Dining a la Cuba When in Havana, Eat What the Cubans Eat—But Keep it Simple. Here are Some of the City's Best Eateries
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Ave 19 y 140
Phone: 2409346 or 235838
This small restaurant is on the same grounds as the overrated El Ranchon restaurant and everything here is better. It's a small house with five or six tables as well as seating outside on the patio. It has a cozy and homey ambiance. The menu usually includes grilled meats and seafood, which for the most part are well prepared, although a recent visit included a main course of chicken that was overcooked to a state of shoe leather. Service is friendly and attentive. The wine list is large, but only about half of the selections are ever available. Bring your own cigars.
Calle 21 esquina M
With its tatty 1950s interior, La Roca looks like a slightly down-at-the-heels fish shack in New Orleans or Miami. The food is good, but stay away from anything with sauces. I once had a fabulously cooked fresh lobster ruined by sweet canned coconut sauce thrown over it. The restaurant has a serious wine list for Havana. Service is slow and disinterested. Don't miss the dive bar in back. It's the sort of watering hole that Dean Martin and Frank Sinatra would have loved.
Chung Shan Los Dos Dragones
No. 311 Altos First Floor entra Rayo y San Nicolas
La Habana Vieja
This is a simple, rundown Chinese joint in the middle of Havana's small Chinatown. Don't be intimidated by the dilapidated entrance. Located on the first floor, the small dining room serves food that is fresh and delicious and ridiculously inexpensive. Wonderful seafood as well as chicken and vegetables are always available. The mouthwatering fried rice is a treat. Forget about the wine. It's cooked beyond recognition due to the poor storage conditions. Stick with Cuban beer. Service can be very slow, so bring a big cigar to sit out the wait.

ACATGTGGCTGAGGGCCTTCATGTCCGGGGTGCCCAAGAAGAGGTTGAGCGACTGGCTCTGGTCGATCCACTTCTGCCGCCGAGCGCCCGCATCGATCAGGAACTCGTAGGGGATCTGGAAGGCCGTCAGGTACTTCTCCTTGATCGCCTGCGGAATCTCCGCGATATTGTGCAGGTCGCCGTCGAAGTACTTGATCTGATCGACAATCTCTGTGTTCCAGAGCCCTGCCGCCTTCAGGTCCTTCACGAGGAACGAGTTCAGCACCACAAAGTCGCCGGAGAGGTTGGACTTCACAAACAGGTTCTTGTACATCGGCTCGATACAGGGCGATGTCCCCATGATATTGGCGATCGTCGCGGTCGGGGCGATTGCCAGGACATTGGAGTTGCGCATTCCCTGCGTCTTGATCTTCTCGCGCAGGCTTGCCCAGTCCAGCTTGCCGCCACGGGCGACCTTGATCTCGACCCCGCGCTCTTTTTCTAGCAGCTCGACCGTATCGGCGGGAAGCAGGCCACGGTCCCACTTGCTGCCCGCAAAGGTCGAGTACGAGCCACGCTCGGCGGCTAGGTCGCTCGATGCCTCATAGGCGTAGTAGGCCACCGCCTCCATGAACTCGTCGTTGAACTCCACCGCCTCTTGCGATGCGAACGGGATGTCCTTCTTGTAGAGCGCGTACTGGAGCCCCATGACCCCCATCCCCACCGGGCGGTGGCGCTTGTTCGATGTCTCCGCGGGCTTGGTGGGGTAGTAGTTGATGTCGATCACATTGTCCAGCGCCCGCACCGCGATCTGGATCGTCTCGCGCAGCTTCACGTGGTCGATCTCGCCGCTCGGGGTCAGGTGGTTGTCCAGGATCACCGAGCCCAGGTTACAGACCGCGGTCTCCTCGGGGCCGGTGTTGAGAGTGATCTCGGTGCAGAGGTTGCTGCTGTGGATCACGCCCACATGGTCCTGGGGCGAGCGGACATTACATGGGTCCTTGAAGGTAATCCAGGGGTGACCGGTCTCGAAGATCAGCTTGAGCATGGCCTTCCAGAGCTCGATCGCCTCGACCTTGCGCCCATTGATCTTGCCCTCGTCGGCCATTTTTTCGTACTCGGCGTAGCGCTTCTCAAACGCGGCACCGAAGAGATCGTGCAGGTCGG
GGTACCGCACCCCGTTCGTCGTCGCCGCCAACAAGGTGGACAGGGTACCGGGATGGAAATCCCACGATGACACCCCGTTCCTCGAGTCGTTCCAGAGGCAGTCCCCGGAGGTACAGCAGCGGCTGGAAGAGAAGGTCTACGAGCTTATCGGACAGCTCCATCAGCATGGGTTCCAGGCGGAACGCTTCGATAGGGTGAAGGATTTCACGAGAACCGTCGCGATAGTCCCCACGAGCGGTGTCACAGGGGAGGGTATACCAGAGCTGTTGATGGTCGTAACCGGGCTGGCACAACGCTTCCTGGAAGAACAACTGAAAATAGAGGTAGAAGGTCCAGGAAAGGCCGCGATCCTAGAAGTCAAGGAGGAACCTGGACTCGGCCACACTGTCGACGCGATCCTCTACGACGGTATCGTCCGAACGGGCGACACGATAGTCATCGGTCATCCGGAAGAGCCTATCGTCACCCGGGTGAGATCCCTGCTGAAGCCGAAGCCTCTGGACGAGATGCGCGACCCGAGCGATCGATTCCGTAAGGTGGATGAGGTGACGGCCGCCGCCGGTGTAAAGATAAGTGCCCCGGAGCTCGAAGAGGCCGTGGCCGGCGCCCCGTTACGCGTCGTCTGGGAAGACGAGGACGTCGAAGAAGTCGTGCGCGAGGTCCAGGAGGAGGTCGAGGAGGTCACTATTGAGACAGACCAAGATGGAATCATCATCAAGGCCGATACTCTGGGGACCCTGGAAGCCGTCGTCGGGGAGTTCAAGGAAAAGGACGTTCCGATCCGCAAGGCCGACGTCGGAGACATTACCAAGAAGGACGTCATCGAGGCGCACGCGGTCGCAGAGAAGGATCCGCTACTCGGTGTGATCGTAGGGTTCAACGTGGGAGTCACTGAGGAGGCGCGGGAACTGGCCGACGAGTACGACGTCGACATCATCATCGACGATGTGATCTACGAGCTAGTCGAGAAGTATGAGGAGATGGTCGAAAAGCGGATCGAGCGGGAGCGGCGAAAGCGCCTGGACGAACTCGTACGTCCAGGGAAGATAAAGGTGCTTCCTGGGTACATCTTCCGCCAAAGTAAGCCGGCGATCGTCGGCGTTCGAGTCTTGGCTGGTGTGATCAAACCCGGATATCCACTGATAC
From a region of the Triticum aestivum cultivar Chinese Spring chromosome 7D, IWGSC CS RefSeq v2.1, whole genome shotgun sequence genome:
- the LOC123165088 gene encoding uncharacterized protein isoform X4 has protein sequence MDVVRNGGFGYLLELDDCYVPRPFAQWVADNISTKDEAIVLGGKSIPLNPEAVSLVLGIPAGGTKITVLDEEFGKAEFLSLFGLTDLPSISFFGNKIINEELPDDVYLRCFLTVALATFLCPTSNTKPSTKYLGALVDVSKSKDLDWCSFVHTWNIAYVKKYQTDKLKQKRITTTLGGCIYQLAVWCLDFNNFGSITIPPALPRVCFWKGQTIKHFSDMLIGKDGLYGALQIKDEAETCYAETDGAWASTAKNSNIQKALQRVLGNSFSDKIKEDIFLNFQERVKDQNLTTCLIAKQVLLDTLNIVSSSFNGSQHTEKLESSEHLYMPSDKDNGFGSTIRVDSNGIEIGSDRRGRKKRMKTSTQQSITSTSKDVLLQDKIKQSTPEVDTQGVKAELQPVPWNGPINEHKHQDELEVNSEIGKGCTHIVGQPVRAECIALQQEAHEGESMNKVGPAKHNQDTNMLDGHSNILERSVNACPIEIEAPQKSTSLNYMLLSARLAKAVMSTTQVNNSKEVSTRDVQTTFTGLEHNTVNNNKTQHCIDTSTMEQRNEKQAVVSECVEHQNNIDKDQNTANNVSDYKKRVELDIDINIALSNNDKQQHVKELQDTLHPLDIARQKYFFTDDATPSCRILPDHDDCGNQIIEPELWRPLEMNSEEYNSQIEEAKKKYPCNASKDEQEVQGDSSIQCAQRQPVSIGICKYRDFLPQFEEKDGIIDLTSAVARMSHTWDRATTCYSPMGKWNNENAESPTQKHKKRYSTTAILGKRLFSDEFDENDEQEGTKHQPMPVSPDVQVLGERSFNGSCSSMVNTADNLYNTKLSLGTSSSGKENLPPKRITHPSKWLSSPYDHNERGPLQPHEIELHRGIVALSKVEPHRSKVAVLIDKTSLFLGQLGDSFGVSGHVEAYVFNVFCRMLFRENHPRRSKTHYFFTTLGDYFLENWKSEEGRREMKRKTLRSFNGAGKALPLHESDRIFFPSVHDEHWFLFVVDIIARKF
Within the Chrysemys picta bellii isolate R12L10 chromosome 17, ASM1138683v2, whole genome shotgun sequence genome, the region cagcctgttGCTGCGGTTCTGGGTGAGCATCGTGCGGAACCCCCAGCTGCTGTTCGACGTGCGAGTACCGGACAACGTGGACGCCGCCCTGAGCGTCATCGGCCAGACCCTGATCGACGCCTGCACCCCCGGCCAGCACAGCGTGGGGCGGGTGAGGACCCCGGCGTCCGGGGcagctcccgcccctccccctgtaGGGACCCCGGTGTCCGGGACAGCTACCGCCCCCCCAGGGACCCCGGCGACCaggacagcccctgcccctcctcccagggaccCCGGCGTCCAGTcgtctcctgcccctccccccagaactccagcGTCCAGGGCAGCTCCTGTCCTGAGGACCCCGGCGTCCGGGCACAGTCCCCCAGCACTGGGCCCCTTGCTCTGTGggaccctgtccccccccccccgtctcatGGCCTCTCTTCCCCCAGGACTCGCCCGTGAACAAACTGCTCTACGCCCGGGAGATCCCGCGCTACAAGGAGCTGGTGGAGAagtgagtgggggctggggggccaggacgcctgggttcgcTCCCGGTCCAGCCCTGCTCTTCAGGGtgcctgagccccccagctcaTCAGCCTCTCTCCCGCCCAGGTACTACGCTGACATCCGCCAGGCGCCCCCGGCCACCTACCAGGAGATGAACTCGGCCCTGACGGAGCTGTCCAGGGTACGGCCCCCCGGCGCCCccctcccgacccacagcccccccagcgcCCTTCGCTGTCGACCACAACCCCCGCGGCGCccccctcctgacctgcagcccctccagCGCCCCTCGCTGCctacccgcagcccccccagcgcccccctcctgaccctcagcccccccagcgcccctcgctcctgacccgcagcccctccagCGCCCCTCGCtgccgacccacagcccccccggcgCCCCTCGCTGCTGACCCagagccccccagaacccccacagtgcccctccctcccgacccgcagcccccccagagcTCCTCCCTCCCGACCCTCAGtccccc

Calle 100 y Cortina de la Presa
This is a restaurant that is suitably named not only for the nineteenth-century ruins inside its walls, but for the ruinous number of tourists in buses visiting the place and the inconsistent quality of the food. Located about a half hour's drive outside central Havana near the airport, the restaurant is large and spacious, with a lovely view of the lush green grounds of Lenin Park. Food is simple and often overcooked. A surprisingly good selection of wines is available, not to mention the very good but very underappreciated wine waiters.
Ave 19 y 140. Cubanacan. Playa
Phone: 2409346 or 235838
This is supposed to be the up-and-coming top restaurant in Havana, but it falls flat on its face. The venue is a beautiful garden setting with a rustic, country ambiance, but it's downhill from there. The food is your standard grilled steaks and seafood with frozen fries and canned vegetables, which are all poorly prepared. The starters of crab claws and fish balls are fresh out of the freezer. Service is slow and unhelpful. And the wine list is incomplete. This is overrated and overpriced.
5ta ave y Calle 30
Phone: 247410, 247411